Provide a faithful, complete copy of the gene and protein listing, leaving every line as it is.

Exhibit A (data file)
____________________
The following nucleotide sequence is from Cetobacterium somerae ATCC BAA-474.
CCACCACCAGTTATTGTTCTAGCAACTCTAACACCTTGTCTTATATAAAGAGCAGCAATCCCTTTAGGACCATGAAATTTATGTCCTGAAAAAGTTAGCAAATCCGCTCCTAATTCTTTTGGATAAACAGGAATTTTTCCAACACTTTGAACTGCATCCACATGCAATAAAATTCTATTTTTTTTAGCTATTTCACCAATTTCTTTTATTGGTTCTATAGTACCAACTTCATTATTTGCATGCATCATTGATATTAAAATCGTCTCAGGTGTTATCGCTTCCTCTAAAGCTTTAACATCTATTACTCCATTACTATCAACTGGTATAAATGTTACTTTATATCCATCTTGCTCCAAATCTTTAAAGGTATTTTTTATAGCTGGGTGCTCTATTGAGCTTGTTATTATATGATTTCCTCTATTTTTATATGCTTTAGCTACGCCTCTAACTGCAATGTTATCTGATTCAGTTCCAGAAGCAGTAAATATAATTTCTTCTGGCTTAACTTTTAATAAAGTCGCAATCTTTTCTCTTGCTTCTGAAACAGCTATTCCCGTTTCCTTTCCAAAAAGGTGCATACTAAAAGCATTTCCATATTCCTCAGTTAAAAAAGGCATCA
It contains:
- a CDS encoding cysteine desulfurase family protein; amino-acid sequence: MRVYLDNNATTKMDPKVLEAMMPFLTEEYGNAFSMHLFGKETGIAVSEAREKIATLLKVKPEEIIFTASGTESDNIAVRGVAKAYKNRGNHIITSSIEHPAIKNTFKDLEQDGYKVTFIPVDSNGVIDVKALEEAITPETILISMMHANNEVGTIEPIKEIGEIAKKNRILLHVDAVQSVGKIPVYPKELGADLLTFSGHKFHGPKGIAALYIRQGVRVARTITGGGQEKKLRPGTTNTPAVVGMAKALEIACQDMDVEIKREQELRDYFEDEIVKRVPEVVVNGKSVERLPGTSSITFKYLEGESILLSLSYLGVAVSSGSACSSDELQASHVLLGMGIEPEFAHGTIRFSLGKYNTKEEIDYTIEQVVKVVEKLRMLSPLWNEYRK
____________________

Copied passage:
The following nucleotide sequence is from Cetobacterium somerae ATCC BAA-474.
CCACCACCAGTTATTGTTCTAGCAACTCTAACACCTTGTCTTATATAAAGAGCAGCAATCCCTTTAGGACCATGAAATTTATGTCCTGAAAAAGTTAGCAAATCCGCTCCTAATTCTTTTGGATAAACAGGAATTTTTCCAACACTTTGAACTGCATCCACATGCAATAAAATTCTATTTTTTTTAGCTATTTCACCAATTTCTTTTATTGGTTCTATAGTACCAACTTCATTATTTGCATGCATCATTGATATTAAAATCGTCTCAGGTGTTATCGCTTCCTCTAAAGCTTTAACATCTATTACTCCATTACTATCAACTGGTATAAATGTTACTTTATATCCATCTTGCTCCAAATCTTTAAAGGTATTTTTTATAGCTGGGTGCTCTATTGAGCTTGTTATTATATGATTTCCTCTATTTTTATATGCTTTAGCTACGCCTCTAACTGCAATGTTATCTGATTCAGTTCCAGAAGCAGTAAATATAATTTCTTCTGGCTTAACTTTTAATAAAGTCGCAATCTTTTCTCTTGCTTCTGAAACAGCTATTCCCGTTTCCTTTCCAAAAAGGTGCATACTAAAAGCATTTCCATATTCCTCAGTTAAAAAAGGCATCA
It contains:
- a CDS encoding cysteine desulfurase family protein; amino-acid sequence: MRVYLDNNATTKMDPKVLEAMMPFLTEEYGNAFSMHLFGKETGIAVSEAREKIATLLKVKPEEIIFTASGTESDNIAVRGVAKAYKNRGNHIITSSIEHPAIKNTFKDLEQDGYKVTFIPVDSNGVIDVKALEEAITPETILISMMHANNEVGTIEPIKEIGEIAKKNRILLHVDAVQSVGKIPVYPKELGADLLTFSGHKFHGPKGIAALYIRQGVRVARTITGGGQEKKLRPGTTNTPAVVGMAKALEIACQDMDVEIKREQELRDYFEDEIVKRVPEVVVNGKSVERLPGTSSITFKYLEGESILLSLSYLGVAVSSGSACSSDELQASHVLLGMGIEPEFAHGTIRFSLGKYNTKEEIDYTIEQVVKVVEKLRMLSPLWNEYRK